Black leadership and the soul of the resurgent Right
Jun 04th, 2013
[Disclaimer: The author of this article is neither black nor white, and, for that matter, is not (yet) an American. He is an Indian citizen and is a legal tax-paying temporary resident in the US. He considers himself an ideological American patriot.]
“free at last, free at last....thank God Almighty.....we’re free at last”. --MLK
The last few decades have witnessed the systematic neutering of patriotism, cultural pride & laissez faire thought in American civic and political life. This was made possible by the steadily increasing, and now dominant, influence of progressive ideology in the public school system, academia and mainstream media.
The American public forum has been degenerating into a caustic and suffocating environment, where any substantive point of view that carries moral, civic and/or political import, when expressed by white people, and esp. older white males, and esp. conservatives, is greeted with suspicion and a priori assumptions of racial motivation. Restorative movements that seek to return the nation to Constitutionally-limited government and freer markets have appeared over the last few years and are now generally clubbed under the umbrella term ‘The Tea Party’. While populist, they have struggled under the burden of caricature, vilification, willful misrepresentation and disproportionate disregard by the media and official oppression from the IRS and other federal government bureaucracies.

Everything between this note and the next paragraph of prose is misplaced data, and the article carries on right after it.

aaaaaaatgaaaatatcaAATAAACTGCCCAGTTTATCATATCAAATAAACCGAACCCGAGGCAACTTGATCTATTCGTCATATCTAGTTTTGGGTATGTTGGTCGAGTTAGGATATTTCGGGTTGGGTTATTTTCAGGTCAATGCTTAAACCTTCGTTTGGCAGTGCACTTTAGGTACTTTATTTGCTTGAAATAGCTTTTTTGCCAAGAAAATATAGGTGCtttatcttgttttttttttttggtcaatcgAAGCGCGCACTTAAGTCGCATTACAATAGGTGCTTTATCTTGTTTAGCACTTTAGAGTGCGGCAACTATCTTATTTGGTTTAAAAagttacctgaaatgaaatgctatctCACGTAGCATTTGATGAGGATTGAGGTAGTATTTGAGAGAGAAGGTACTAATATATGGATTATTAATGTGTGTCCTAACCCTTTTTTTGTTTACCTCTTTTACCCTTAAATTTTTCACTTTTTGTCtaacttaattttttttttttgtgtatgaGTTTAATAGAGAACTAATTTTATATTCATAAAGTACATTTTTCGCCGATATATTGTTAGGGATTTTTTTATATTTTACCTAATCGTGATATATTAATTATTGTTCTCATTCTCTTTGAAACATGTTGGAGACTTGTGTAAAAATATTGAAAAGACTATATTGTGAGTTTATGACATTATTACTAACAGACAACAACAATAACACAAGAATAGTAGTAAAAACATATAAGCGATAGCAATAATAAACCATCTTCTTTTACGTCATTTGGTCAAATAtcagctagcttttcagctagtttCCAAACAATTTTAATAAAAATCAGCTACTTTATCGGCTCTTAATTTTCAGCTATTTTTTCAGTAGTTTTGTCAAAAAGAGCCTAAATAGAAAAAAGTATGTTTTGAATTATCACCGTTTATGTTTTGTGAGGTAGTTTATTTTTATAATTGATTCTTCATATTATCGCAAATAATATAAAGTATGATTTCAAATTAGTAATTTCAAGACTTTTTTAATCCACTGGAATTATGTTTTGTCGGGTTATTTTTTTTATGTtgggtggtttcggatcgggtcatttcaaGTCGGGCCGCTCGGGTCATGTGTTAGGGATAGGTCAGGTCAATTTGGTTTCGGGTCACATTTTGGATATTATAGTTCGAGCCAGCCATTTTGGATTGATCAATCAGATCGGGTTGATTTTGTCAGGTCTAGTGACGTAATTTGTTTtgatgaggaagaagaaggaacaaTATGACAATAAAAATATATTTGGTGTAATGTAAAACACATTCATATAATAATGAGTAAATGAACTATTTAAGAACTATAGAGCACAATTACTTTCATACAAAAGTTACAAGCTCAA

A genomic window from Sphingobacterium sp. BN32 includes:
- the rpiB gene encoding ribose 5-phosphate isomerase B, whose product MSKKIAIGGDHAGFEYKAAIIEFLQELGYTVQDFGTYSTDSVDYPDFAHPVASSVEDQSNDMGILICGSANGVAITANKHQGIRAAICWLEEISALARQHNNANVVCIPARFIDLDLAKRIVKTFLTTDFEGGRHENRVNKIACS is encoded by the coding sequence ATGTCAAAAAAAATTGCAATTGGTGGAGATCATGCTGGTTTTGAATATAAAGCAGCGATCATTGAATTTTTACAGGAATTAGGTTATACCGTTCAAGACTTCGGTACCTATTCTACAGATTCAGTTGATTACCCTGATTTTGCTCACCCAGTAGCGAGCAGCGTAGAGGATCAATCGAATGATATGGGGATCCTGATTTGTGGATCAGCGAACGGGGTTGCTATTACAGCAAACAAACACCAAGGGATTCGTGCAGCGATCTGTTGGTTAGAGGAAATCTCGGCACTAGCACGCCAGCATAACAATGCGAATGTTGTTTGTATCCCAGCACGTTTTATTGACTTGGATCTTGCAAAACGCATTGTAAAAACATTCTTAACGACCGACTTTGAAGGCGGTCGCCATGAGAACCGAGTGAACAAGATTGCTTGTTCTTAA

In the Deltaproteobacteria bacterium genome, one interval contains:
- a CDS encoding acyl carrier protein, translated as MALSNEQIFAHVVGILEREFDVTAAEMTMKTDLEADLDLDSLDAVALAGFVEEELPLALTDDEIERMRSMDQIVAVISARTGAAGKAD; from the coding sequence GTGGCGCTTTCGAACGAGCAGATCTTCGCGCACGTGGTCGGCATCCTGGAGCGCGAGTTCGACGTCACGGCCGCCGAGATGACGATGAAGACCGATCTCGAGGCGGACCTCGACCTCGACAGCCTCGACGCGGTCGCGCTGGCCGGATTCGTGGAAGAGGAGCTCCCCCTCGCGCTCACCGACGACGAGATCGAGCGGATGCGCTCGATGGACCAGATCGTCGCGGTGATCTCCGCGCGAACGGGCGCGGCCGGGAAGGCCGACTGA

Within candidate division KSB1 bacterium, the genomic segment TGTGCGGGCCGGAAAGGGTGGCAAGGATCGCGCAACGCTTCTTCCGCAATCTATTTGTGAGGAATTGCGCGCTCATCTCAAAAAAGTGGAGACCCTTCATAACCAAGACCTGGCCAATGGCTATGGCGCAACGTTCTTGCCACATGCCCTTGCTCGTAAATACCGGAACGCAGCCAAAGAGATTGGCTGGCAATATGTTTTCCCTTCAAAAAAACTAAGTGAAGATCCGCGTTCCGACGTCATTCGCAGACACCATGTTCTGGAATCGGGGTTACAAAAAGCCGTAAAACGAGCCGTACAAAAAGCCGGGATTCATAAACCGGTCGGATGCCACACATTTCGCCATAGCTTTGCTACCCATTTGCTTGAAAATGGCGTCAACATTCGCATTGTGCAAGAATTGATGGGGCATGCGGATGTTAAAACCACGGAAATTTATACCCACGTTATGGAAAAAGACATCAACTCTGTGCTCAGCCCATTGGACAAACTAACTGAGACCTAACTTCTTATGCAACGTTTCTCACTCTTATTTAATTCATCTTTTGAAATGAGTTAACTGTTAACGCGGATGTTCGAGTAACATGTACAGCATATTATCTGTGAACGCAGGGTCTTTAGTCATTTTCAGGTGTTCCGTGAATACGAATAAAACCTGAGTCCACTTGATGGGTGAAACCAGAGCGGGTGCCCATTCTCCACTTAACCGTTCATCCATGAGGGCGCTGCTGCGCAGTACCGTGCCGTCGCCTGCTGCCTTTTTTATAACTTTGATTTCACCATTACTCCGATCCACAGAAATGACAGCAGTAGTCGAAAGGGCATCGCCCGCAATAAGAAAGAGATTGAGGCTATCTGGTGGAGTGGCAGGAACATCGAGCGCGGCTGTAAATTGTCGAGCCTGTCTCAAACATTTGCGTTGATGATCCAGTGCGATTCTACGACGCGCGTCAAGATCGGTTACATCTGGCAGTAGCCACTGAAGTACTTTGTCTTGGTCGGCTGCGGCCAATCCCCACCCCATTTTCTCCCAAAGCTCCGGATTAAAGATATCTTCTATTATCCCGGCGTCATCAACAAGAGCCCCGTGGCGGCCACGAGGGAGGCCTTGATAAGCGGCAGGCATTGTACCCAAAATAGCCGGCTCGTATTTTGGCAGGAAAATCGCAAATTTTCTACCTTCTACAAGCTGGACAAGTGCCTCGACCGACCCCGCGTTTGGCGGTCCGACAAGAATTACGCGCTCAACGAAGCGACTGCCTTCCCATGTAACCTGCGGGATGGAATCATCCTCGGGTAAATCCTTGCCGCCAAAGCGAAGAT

It is in this climate that women and minorities have courageously assumed the mantle of leadership within the movement. In a twist of history worthy of the grandest poetry, a movement grossly and wrongly caricatured as misogynistic, racist and xenophobic, now draws on the strength and leadership of women, minorities and first-generation Americans. In that sense it is a truly American movement.
African-American leaders have played a growing and critical role in sustaining this movement. There is a rising tide of African-American leaders within the Tea Party, fiscal conservativism, the libertarian movement and within the socially conservative movement -- sometimes, with overlap. They are leaders in government and politics, public life & activism and various professions. They are men and women with principled convictions, clear visions and depth of character. Some, most notably figures like Thomas Sowell, have been contributing to the restoration by laying rigorous academic foundations for the resurgence of libertarian and conservative thought in mainstream society, through decades of painstaking intellectual labor. Others, including activists such as Rev. C. L. Bryant, Star Parker and Deneen Borelli, have energized the movement recently through their convictions, charisma and courage to speak the truth to power.
Below is a (partial) list of links to influential African-American leaders and organizations and related books/media.